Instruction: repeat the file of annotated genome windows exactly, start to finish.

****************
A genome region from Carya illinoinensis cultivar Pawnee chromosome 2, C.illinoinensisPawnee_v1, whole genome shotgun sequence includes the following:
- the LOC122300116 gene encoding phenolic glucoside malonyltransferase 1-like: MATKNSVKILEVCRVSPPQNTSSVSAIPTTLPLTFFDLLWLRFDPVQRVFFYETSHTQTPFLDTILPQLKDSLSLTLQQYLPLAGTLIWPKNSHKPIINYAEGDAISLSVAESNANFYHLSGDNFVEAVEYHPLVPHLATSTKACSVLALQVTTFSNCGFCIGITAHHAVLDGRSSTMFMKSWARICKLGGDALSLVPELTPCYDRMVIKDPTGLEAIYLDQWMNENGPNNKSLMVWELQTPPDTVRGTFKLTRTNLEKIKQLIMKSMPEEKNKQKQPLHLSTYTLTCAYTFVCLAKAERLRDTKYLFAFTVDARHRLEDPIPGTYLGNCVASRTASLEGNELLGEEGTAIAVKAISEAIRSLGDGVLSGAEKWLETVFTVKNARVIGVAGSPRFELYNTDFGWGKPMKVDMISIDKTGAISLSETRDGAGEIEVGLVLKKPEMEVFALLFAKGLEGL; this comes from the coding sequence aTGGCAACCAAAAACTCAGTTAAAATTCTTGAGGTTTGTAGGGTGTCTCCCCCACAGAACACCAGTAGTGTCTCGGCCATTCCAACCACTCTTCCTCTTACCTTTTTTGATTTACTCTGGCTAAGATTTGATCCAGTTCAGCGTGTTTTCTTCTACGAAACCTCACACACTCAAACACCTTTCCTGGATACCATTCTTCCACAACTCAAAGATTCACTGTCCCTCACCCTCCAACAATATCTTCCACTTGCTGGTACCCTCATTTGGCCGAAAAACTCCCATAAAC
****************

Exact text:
A genome region from Carya illinoinensis cultivar Pawnee chromosome 2, C.illinoinensisPawnee_v1, whole genome shotgun sequence includes the following:
- the LOC122300116 gene encoding phenolic glucoside malonyltransferase 1-like: MATKNSVKILEVCRVSPPQNTSSVSAIPTTLPLTFFDLLWLRFDPVQRVFFYETSHTQTPFLDTILPQLKDSLSLTLQQYLPLAGTLIWPKNSHKPIINYAEGDAISLSVAESNANFYHLSGDNFVEAVEYHPLVPHLATSTKACSVLALQVTTFSNCGFCIGITAHHAVLDGRSSTMFMKSWARICKLGGDALSLVPELTPCYDRMVIKDPTGLEAIYLDQWMNENGPNNKSLMVWELQTPPDTVRGTFKLTRTNLEKIKQLIMKSMPEEKNKQKQPLHLSTYTLTCAYTFVCLAKAERLRDTKYLFAFTVDARHRLEDPIPGTYLGNCVASRTASLEGNELLGEEGTAIAVKAISEAIRSLGDGVLSGAEKWLETVFTVKNARVIGVAGSPRFELYNTDFGWGKPMKVDMISIDKTGAISLSETRDGAGEIEVGLVLKKPEMEVFALLFAKGLEGL; this comes from the coding sequence aTGGCAACCAAAAACTCAGTTAAAATTCTTGAGGTTTGTAGGGTGTCTCCCCCACAGAACACCAGTAGTGTCTCGGCCATTCCAACCACTCTTCCTCTTACCTTTTTTGATTTACTCTGGCTAAGATTTGATCCAGTTCAGCGTGTTTTCTTCTACGAAACCTCACACACTCAAACACCTTTCCTGGATACCATTCTTCCACAACTCAAAGATTCACTGTCCCTCACCCTCCAACAATATCTTCCACTTGCTGGTACCCTCATTTGGCCGAAAAACTCCCATAAAC